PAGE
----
Potential Gains in Health-Adjusted Life Expectancy by Reducing Burden of Noncommunicable Diseases in 188 Countries: A Population-Based Study

Published:December 19, 2022DOI:


      • Meeting Sustainable Development Goals target 3.4 would have substantial effects on life expectancy globally.
      • Reducing premature mortality and disability from noncommunicable diseases (NCDs) at once and attaching equal importance to each lead to a sizable improvement in health-adjusted life expectancy.
      • In the context of a marked shift toward a greater proportion of burden because of years lived with disability from NCDs, the global effect of the equal emphasis on reducing disability and premature mortality from NCDs and its capacity to enable improvement in quality of life provides a crucial reference for shaping policy and identifying priorities for interventions.



      This article quantifies the potential gains in health-adjusted life expectancy for people aged 30 to 70 years (HALE[30-70]) by examining the reductions in disability in addition to premature mortality from noncommunicable diseases (NCDs).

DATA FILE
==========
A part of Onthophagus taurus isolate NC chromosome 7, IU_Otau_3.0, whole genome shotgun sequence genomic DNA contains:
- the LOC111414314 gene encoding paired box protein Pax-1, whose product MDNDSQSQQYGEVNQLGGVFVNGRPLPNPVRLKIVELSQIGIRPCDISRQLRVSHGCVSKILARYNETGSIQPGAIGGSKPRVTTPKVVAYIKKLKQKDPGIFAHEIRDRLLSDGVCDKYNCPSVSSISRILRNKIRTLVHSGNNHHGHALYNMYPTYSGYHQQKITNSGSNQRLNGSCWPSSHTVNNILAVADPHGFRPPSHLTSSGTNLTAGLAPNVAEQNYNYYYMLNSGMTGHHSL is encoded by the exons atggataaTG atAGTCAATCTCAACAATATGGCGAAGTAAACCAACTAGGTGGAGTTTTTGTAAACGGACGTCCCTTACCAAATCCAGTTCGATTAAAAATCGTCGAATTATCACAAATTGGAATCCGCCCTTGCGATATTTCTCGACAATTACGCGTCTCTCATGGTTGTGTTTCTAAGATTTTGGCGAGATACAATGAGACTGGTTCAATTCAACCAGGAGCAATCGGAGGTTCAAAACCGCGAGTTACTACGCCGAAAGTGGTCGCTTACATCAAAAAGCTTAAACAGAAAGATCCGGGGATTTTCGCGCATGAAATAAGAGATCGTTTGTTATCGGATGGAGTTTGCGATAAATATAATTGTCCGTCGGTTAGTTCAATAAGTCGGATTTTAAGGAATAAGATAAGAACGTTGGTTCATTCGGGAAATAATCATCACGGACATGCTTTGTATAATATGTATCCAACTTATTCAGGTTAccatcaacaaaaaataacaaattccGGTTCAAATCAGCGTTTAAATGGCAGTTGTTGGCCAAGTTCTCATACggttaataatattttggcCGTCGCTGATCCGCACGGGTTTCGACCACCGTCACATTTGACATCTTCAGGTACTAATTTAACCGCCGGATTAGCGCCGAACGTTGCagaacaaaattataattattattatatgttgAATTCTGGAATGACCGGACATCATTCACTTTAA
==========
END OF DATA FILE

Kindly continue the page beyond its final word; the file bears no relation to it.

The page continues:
We extracted data from the Global Burden of Disease Study 2019 for 4 major NCDs (cancers, cardiovascular diseases, chronic respiratory diseases, and diabetes mellitus) in 188 countries from 2010 to 2019. Estimates of the potential gains in HALE[30-70] were based on a counterfactual analysis involving 3 alternative future scenarios: (1) achieve Sustainable Development Goals target 3.4 but do not make any progress on disability reduction, (2) achieve Sustainable Development Goals target 3.4 and eliminate NCD-related disability, and (3) eliminate all NCD-related mortality and disability.


      In all scenarios, the high-income group has the greatest potential gains in HALE[30-70], above the global average. For all specific causes, potential gains in HALE[30-70] decrease as income levels fall. Across these 3 scenarios, the potential gains in HALE[30-70] globally of reducing premature mortality for 4 major NCDs are 3.13 years, 4.53 years, and 7.32 years, respectively. In scenario A, all income groups have the greatest potential gains in HALE[30-70] from diabetes and chronic respiratory diseases. In scenarios B and C, the high-income group has the greatest potential gains in HALE[30-70] from cancer intervention, and the other income groups have the greatest potential gains in HALE[30-70] from cardiovascular diseases intervention.


      Reducing premature death and disability from 4 major NCDs at once and attaching equal importance to each lead to a sizable improvement in HALE[30-70].


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